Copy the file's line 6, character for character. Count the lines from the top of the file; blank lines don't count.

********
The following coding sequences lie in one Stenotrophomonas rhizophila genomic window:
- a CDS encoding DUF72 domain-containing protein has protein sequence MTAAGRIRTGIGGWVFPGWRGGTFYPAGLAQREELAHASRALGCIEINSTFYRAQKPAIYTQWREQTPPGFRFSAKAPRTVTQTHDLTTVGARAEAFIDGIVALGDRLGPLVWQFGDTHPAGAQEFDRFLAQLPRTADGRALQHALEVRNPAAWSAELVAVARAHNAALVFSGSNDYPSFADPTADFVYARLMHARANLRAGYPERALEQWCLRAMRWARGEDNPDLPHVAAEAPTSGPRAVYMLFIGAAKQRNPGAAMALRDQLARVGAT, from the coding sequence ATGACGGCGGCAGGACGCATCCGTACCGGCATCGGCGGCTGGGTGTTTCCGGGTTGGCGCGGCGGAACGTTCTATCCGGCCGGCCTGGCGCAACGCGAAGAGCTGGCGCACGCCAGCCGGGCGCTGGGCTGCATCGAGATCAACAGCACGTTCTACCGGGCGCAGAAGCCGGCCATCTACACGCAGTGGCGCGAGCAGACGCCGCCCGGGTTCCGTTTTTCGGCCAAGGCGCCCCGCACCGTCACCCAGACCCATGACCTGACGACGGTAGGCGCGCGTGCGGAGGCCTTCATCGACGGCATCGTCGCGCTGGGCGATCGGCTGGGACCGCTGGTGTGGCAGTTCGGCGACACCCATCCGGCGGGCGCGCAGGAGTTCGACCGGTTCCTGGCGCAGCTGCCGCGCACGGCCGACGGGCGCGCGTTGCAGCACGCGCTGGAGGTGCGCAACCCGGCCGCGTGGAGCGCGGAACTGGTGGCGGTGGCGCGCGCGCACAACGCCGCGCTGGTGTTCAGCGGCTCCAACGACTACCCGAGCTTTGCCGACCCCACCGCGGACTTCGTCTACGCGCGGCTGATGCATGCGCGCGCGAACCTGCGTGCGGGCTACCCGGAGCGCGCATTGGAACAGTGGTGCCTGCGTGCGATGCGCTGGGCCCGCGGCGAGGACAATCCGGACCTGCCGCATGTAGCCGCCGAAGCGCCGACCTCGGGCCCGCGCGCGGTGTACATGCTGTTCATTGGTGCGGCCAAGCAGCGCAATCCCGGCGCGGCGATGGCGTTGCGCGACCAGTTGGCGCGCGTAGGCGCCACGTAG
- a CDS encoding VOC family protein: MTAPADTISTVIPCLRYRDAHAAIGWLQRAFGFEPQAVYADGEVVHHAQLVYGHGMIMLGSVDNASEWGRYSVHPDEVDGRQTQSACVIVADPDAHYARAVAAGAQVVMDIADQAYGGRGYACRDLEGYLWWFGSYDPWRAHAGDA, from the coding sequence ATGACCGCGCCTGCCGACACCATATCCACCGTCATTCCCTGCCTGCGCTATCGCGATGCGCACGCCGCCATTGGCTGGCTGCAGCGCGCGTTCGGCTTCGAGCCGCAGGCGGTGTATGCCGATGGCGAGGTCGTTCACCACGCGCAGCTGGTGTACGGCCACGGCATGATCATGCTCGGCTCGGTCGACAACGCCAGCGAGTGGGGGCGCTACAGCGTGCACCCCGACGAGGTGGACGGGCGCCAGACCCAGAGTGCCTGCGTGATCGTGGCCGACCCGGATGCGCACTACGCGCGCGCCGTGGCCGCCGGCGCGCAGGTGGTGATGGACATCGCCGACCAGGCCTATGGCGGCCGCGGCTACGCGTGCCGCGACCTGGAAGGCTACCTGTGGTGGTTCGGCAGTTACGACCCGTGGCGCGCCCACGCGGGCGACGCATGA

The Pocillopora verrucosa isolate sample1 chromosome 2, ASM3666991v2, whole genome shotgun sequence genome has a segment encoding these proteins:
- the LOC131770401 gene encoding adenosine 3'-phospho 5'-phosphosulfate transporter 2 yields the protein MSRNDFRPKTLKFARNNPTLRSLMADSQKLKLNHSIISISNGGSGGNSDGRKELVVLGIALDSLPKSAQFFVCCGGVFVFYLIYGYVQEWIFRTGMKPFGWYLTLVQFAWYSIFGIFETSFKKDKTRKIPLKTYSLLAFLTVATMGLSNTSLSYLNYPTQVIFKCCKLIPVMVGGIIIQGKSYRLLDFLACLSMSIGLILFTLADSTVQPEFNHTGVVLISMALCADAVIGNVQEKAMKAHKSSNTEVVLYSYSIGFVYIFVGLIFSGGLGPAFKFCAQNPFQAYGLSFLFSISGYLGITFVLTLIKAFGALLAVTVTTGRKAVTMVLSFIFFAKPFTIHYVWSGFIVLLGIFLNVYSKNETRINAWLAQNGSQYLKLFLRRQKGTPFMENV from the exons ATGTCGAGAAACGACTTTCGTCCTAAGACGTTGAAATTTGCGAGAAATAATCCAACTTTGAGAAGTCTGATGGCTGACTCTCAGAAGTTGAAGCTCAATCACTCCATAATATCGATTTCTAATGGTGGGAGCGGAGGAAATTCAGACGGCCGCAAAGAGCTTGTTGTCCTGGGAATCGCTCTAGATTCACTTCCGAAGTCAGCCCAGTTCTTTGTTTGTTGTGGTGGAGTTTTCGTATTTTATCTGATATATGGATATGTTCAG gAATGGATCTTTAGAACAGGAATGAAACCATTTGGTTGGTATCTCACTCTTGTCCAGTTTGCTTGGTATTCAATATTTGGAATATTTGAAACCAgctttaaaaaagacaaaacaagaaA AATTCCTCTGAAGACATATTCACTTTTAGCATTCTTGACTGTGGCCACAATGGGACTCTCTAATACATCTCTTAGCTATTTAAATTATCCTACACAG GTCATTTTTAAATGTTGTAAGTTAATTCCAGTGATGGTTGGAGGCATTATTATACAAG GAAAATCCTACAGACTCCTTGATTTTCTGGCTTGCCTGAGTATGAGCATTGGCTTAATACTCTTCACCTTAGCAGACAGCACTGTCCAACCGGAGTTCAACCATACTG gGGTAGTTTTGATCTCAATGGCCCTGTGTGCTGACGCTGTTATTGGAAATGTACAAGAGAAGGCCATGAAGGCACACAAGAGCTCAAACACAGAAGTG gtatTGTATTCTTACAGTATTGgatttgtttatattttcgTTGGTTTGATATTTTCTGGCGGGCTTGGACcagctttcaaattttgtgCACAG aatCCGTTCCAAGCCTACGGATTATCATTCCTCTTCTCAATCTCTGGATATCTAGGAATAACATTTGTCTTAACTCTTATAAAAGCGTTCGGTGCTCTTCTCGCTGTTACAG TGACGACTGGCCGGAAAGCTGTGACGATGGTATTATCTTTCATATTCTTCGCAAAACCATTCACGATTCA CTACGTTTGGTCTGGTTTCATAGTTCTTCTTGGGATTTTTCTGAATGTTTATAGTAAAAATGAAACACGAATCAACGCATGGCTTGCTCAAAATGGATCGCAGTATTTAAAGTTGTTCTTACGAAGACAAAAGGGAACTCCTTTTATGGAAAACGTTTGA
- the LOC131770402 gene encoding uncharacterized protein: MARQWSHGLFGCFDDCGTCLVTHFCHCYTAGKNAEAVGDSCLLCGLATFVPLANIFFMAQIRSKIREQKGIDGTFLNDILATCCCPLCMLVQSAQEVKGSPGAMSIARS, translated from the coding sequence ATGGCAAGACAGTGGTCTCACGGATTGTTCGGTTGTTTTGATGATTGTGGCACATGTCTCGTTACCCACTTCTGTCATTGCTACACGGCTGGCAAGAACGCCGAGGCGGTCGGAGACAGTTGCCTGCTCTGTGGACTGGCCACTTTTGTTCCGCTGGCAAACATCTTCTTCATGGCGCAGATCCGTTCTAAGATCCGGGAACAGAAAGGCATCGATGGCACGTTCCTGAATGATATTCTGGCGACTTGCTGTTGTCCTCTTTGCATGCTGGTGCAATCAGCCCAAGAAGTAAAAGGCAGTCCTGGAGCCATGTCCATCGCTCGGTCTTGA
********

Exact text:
- the LOC131770402 gene encoding uncharacterized protein: MARQWSHGLFGCFDDCGTCLVTHFCHCYTAGKNAEAVGDSCLLCGLATFVPLANIFFMAQIRSKIREQKGIDGTFLNDILATCCCPLCMLVQSAQEVKGSPGAMSIARS, translated from the coding sequence ATGGCAAGACAGTGGTCTCACGGATTGTTCGGTTGTTTTGATGATTGTGGCACATGTCTCGTTACCCACTTCTGTCATTGCTACACGGCTGGCAAGAACGCCGAGGCGGTCGGAGACAGTTGCCTGCTCTGTGGACTGGCCACTTTTGTTCCGCTGGCAAACATCTTCTTCATGGCGCAGATCCGTTCTAAGATCCGGGAACAGAAAGGCATCGATGGCACGTTCCTGAATGATATTCTGGCGACTTGCTGTTGTCCTCTTTGCATGCTGGTGCAATCAGCCCAAGAAGTAAAAGGCAGTCCTGGAGCCATGTCCATCGCTCGGTCTTGA